Wednesday, May 1, 2013
Taib was cast into the international spotlight after Global Witness released a video documentary alleging the state Barisan Nasional chief to have received millions of ringgit in kickbacks over land deals
Goldman Sachs Inc has been flayed for underwriting RM4.87 billion (US$1.6 billion) in bonds for Sarawak’s energy corridor projects and ignoring alleged corruption in the East Malaysian state by activist group Global Witness.
However, the global investment banker has denied any mistakes in underwriting bonds for the Sarawak Corridor of Renewable Energy (SCORE) project, which won it the ‘Bank of the Year 2012’ award by International Financing Review Asia for “breaking with tradition to win new business in difficult conditions”.
“Goldman Sachs is at serious risk of facilitating corruption by doing business with the Sarawak State Government. If you drew up a list of the most corrupt regimes in the region, this one would be near the top,” said Alex Helan, a campaigner at Global Witness, in a statement here.
“Goldman Sachs either failed to do proper checks on its clients, or it did them and failed to highlight the risks to prospective buyers of the bonds. The bank has some serious explaining to do,” the statement said.
Global Witness also said the investment bank declined to comment on specific allegations.
But the bank’s Asia Pacific corporate communications managing director Edward Naylor, told them: “We perform the same consistently high global standards of due diligence in connection with all securities offerings.”
According to Global Witness, Sarawak used offshore companies to issue bonds and borrow large sums of money from international investors.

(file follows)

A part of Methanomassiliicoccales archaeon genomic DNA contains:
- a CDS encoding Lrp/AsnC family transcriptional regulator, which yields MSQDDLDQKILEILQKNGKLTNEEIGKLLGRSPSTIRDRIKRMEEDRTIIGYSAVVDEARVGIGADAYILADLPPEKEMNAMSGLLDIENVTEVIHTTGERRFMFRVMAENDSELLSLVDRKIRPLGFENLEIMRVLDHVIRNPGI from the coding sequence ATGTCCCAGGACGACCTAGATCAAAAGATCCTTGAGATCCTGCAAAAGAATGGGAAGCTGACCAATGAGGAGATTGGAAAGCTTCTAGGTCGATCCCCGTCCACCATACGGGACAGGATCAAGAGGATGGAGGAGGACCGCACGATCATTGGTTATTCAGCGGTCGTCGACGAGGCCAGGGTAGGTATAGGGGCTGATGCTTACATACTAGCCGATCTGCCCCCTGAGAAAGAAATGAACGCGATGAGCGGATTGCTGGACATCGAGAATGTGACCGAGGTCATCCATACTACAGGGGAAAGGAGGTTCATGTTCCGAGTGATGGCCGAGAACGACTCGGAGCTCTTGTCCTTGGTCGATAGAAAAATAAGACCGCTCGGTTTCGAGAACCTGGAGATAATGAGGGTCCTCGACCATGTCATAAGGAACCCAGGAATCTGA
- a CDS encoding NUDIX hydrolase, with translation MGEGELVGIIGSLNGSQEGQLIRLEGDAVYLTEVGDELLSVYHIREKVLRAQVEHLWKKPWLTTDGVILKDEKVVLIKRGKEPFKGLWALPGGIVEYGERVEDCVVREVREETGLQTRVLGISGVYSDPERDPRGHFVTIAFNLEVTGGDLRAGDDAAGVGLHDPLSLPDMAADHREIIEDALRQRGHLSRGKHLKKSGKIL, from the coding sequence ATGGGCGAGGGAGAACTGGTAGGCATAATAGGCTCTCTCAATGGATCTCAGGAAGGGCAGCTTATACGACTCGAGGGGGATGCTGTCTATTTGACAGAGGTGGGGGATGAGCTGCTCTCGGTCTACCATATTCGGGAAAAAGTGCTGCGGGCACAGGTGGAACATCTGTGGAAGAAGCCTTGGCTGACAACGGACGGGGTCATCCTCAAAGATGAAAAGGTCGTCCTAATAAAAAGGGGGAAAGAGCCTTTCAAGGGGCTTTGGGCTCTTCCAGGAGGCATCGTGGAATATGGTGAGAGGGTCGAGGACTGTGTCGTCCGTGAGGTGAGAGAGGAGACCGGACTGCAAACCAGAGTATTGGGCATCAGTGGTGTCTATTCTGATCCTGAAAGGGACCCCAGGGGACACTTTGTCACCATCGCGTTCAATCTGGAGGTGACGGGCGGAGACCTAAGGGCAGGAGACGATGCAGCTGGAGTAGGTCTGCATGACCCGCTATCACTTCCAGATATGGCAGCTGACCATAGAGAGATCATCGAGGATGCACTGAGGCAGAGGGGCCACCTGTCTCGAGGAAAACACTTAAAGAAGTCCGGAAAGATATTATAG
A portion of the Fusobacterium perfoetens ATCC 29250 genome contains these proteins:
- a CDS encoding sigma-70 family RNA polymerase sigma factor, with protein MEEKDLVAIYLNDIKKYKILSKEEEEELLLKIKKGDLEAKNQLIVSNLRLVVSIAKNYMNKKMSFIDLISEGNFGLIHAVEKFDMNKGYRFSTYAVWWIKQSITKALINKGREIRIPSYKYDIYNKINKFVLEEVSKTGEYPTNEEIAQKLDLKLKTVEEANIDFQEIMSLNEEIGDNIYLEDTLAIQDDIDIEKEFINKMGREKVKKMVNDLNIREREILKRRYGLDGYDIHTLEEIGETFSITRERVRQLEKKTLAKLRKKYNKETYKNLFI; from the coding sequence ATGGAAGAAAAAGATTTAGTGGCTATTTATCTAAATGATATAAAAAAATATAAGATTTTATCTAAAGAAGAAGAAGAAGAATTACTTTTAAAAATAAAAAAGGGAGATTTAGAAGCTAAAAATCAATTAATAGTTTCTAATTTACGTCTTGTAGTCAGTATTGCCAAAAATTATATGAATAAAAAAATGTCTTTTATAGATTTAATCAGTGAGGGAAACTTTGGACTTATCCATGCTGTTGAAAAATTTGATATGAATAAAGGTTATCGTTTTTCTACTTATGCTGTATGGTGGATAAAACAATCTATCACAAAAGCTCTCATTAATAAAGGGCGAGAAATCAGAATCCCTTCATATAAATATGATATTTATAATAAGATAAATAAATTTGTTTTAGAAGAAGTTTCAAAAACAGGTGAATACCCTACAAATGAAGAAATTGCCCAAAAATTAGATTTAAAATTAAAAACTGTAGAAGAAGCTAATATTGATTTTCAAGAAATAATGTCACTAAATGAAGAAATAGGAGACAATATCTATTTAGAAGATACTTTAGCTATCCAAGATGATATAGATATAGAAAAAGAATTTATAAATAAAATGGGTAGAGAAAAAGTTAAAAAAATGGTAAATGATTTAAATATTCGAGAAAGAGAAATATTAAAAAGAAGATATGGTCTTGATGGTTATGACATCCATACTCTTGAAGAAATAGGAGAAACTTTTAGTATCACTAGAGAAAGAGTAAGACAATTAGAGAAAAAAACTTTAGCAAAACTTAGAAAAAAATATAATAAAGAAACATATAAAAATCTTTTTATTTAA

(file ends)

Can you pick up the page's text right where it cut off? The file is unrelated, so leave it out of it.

The move, described by an analyst as “unusual” and “under the radar”, is used to fund projects under SCORE, including the Tanjung Manis Halal Hub (TMHH).
Established by the Sarawak government, TMHH aims to convert 77,000 hectares of pristine mangrove forest into an integrated halal hub which processes and exports palm oil and other agricultural commodities.
Global Witness claimed that there are irregularities and conflicts of interests in TMHH involving its executive chairman Norah Abdul Rahman, who is also Sarawak Chief Minister Tan Sri Abdul Taib Mahmud’s cousin.
TMHH’s official investment brochure showed that government-linked company Tanjung Manis Food & Industrial Park Sdn Bhd was responsible for the project and managing “land bank and development capital”.
Another company, Tanjung Manis Investment Corp Sdn Bhd was named as the recipient of “business capital funds” and delegator of “management contracts”, said the activist group.
Global Witness claimed the former is not “government-linked” since its company records did not show any equity of government in it, while the latter did not even exist.
“A sophisticated organisation like Goldman Sachs should have picked up on this in a matter of hours if it had done meaningful due diligence,” said Helan.
Recent media reports in April revealed that a Sarawak government bond managed by Goldman Sachs was mispriced by RM480 million from its value of RM2.4 billion.
According to KiniBiz news portal, Sarawak will end up paying a much higher interest charged in the next 15 years from this misprice, which can go up to RM680 million extra.
Taib was cast into the international spotlight last month after Global Witness released a video documentary alleging the state Barisan Nasional chief to have received millions of ringgit in kickbacks over land deals that have denuded the Borneo state.
The video, titled “Inside Malaysia’s Shadow State”, showed dealings by Global Witness’ undercover investigators with Taib’s cousins and several other intermediaries to acquire thousands of hectares of forest land, which the group said would displace thousands of indigenous people living there.
Taib had since challenged Global Witness to debate him on the issue of illegal land deals in Sarawak, an offer that the organisation has agreed to on several conditions.